Botanical name: 


A shrub, native of the East, and cherished there with great care. It is six or seven feet high; the branches are slender; the leaves are numerous, oblong, serrated round the edges, and sharp pointed. The flowers are as big as orange flowers, and white; they stand in a very small cup: the fruit is dry, and of the bigness of a nut, containing one, two, or three cells.

All the kinds of tea are the leaves of this shrub; they only differ as they are gathered in different states: the bohea tea is gathered when the leaves are in the bud, and more heat is used in drying it. The several sorts of green are got from the young shoots or older branches, in spring, in summer, or in autumn, and dried with different degrees of care, according to their value.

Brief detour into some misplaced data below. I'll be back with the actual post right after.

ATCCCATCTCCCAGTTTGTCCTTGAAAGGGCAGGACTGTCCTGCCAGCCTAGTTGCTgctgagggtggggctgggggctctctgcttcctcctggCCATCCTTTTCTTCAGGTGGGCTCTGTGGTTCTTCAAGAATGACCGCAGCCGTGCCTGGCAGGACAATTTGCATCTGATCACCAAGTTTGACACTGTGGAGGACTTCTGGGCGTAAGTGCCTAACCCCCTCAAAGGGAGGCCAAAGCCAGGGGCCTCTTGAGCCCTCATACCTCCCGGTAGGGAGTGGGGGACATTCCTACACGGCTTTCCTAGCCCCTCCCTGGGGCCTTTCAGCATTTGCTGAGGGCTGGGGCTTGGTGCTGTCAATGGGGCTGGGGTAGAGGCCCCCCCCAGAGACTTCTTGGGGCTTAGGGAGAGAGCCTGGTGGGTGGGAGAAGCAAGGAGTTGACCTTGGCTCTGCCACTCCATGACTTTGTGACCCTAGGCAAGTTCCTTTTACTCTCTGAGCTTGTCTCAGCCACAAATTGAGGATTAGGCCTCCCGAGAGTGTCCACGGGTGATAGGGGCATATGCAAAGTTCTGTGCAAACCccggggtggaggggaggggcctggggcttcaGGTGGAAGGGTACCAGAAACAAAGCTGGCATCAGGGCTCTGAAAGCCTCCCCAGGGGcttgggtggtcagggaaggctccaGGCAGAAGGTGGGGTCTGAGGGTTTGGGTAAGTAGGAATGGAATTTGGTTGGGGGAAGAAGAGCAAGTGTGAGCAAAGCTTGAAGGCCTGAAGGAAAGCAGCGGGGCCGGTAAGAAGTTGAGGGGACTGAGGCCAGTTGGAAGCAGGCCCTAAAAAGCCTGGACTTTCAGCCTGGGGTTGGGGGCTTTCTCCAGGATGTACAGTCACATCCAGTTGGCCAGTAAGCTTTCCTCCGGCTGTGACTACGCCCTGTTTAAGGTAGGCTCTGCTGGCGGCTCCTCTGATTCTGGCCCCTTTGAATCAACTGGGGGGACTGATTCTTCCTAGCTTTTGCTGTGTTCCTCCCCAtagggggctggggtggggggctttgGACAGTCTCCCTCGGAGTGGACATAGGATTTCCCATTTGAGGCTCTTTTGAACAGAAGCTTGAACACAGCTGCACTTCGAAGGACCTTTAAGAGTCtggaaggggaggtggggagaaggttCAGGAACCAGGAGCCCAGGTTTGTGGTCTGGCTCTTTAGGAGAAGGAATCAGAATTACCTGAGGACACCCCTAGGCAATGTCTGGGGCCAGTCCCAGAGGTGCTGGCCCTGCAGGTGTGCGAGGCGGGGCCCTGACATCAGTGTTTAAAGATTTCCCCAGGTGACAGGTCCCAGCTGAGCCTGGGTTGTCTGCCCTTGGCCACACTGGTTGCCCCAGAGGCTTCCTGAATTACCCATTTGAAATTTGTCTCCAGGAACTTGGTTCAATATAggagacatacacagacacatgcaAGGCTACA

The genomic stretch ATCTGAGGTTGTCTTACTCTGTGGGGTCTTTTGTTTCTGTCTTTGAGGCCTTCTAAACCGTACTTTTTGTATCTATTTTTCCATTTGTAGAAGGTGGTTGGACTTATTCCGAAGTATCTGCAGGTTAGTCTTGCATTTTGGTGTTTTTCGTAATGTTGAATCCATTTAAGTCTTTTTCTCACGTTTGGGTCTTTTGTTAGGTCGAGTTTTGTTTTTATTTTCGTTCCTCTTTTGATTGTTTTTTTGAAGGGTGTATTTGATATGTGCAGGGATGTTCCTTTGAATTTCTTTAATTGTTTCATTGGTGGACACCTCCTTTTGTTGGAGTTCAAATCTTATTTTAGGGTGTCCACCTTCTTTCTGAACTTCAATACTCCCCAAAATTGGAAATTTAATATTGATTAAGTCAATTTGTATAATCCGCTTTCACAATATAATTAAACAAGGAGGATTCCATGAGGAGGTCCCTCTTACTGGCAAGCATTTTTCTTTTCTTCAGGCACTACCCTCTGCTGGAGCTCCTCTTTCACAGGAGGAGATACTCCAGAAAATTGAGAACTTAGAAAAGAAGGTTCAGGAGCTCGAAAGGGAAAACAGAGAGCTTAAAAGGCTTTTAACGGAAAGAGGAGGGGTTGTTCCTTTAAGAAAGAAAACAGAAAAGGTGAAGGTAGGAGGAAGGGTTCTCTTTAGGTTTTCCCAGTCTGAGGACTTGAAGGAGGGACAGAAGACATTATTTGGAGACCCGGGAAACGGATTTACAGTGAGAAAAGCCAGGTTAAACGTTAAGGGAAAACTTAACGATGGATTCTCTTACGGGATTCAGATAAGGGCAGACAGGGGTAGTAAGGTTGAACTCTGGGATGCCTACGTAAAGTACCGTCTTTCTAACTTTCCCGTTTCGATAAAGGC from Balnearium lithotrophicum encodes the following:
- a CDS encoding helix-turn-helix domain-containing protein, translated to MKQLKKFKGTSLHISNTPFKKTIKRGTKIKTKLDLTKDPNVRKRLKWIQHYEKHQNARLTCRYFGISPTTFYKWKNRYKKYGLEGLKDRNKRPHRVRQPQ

Good green tea, drank moderately, strengthens the stomach, and assists digestion; it is good against sicknesses, and will prevent the colic: but when bad tea is drank, and a great deal of it, nothing is more pernicious. Bohea tea is more astringent, and it is restorative and strengthening; this should be drank with cream, but with only a moderate quantity of sugar.

The Family Herbal, 1812, was written by John Hill.